Note: This essay was first published by Public Orthodoxy, a blog of the Orthodox Christian Studies Center at Fordham University, on March 7, 2016. Republished with permission. The Orthodox world is buzzing with the recent news report on the ordination of deaconesses in the Patriarchate of Alexandria. To the best of our knowledge, the ordination […]
Archive for category Eastern Liturgy
Five deaconesses consecrated.
“Chrism, distinct from Holy Unction and other blessed oils used in Orthodox Christian rites, contains a number of ingredients, including olive oil, white table wine, benzoin, aromatic incenses extracted in oil, rose oil, basil, balsam, Venetian turpentine, galangal, oils of bergamot, clove, marjoram, thyme and sandalwood, extracts of ginger root, and nutmeg.”
Liturgy in non-liturgical spaces illuminates the qualities of gathering for the privilege of offering liturgy, and embracing the fact that Christian identity need not be shaped solely by a particular parish community.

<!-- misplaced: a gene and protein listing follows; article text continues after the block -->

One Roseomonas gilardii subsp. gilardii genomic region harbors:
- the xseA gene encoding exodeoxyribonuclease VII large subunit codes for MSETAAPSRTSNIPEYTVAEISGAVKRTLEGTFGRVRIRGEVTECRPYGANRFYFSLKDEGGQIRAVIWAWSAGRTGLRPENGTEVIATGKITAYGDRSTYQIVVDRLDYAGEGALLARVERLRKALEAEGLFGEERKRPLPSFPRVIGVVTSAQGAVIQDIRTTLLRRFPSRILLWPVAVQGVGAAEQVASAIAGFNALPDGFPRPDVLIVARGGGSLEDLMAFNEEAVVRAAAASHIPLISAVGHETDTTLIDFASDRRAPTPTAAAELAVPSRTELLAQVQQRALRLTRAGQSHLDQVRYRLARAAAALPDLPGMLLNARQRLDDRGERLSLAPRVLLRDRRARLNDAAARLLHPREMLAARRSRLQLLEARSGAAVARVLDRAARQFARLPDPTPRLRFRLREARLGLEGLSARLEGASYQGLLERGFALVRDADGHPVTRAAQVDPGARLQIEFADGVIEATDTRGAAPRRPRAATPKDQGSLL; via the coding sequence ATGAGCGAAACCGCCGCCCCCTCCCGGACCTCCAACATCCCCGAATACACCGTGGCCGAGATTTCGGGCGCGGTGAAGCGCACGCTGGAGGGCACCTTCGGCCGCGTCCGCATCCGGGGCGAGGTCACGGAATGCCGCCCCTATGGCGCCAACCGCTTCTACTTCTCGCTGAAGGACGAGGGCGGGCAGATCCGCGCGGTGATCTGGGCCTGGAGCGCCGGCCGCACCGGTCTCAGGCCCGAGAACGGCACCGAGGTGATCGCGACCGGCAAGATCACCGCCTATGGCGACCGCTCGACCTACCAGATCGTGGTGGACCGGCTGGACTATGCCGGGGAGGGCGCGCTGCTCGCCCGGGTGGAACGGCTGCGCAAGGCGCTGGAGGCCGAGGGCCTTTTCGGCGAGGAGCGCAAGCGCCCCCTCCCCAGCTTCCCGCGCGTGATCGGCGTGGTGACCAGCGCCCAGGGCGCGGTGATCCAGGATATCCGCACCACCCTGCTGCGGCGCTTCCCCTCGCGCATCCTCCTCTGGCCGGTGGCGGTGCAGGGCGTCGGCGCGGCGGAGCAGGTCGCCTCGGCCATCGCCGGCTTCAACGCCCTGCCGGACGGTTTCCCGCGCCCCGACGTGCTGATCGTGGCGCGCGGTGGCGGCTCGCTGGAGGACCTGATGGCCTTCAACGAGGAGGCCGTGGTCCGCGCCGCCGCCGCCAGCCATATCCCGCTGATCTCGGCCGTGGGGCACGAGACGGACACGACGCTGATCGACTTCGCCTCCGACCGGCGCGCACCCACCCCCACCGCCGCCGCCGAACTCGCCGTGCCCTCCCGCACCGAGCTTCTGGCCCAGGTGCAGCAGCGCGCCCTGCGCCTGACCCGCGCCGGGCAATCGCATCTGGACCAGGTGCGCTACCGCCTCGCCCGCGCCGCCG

The use of antiquated liturgical languages for the liturgy is part of the problem; the Church needs to devote energy to thinking and praying about the other parts of the problem.
Orthodox theologians devoted to restoring the order of deaconess have published a book on the ordination of deaconesses and the question of women in ordained ministry dedicated to the Patriarch of Alexandria. This news is significant as it demonstrates that interest in and research on the deaconess is of international concern, and not merely a […]
Today is the Feast of St. Andrew, the patron of the See of Constantinople, the see of the Ecumenical Patriarch. Continuing the longstanding tradition between the Bishop of Rome and the Ecumenical Patriarch, a formal delegation from the Vatican was present at the celebration of the Divine Liturgy. Following the Liturgy, a special message was […]
The question posed to Orthodoxy concerns the exercise of ministry in orders known and recognized by the Church, not the invention of something new.
Breaking news from the East.
The importance of this shared communion agreement cannot be overstated…